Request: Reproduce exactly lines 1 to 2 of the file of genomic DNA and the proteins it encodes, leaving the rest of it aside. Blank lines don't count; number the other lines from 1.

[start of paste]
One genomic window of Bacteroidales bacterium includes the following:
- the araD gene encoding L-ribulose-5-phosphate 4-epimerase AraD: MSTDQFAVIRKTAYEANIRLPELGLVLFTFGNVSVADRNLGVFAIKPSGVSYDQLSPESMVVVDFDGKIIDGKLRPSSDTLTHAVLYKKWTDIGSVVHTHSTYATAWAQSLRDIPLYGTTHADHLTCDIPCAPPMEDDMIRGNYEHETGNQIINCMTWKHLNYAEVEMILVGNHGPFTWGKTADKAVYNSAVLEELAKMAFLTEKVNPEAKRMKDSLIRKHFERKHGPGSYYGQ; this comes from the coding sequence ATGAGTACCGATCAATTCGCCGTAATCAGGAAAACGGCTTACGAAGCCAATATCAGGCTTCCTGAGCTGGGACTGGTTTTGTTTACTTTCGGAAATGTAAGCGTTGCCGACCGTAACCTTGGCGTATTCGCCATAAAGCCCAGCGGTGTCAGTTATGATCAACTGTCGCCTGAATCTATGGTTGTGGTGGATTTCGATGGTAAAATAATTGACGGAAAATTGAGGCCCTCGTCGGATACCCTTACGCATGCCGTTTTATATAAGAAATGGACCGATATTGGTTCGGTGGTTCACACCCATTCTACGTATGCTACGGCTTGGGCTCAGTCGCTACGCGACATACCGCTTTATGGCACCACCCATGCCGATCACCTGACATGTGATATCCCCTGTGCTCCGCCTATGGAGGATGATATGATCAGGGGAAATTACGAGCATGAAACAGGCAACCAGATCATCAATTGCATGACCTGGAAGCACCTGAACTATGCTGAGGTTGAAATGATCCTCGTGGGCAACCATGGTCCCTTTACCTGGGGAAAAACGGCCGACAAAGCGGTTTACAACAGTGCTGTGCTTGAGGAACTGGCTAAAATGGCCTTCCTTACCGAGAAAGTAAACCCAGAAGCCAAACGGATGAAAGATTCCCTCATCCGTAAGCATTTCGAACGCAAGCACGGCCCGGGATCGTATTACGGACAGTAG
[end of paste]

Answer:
One genomic window of Bacteroidales bacterium includes the following:
- the araD gene encoding L-ribulose-5-phosphate 4-epimerase AraD: MSTDQFAVIRKTAYEANIRLPELGLVLFTFGNVSVADRNLGVFAIKPSGVSYDQLSPESMVVVDFDGKIIDGKLRPSSDTLTHAVLYKKWTDIGSVVHTHSTYATAWAQSLRDIPLYGTTHADHLTCDIPCAPPMEDDMIRGNYEHETGNQIINCMTWKHLNYAEVEMILVGNHGPFTWGKTADKAVYNSAVLEELAKMAFLTEKVNPEAKRMKDSLIRKHFERKHGPGSYYGQ; this comes from the coding sequence ATGAGTACCGATCAATTCGCCGTAATCAGGAAAACGGCTTACGAAGCCAATATCAGGCTTCCTGAGCTGGGACTGGTTTTGTTTACTTTCGGAAATGTAAGCGTTGCCGACCGTAACCTTGGCGTATTCGCCATAAAGCCCAGCGGTGTCAGTTATGATCAACTGTCGCCTGAATCTATGGTTGTGGTGGATTTCGATGGTAAAATAATTGACGGAAAATTGAGGCCCTCGTCGGATACCCTTACGCATGCCGTTTTATATAAGAAATGGACCGATATTGGTTCGGTGGTTCACACCCATTCTACGTATGCTACGGCTTGGGCTCAGTCGCTACGCGACATACCGCTTTATGGCACCACCCATGCCGATCACCTGACATGTGATATCCCCTGTGCTCCGCCTATGGAGGATGATATGATCAGGGGAAATTACGAGCATGAAACAGGCAACCAGATCATCAATTGCATGACCTGGAAGCACCTGAACTATGCTGAGGTTGAAATGATCCTCGTGGGCAACCATGGTCCCTTTACCTGGGGAAAAACGGCCGACAAAGCGGTTTACAACAGTGCTGTGCTTGAGGAACTGGCTAAAATGGCCTTCCTTACCGAGAAAGTAAACCCAGAAGCCAAACGGATGAAAGATTCCCTCATCCGTAAGCATTTCGAACGCAAGCACGGCCCGGGATCGTATTACGGACAGTAG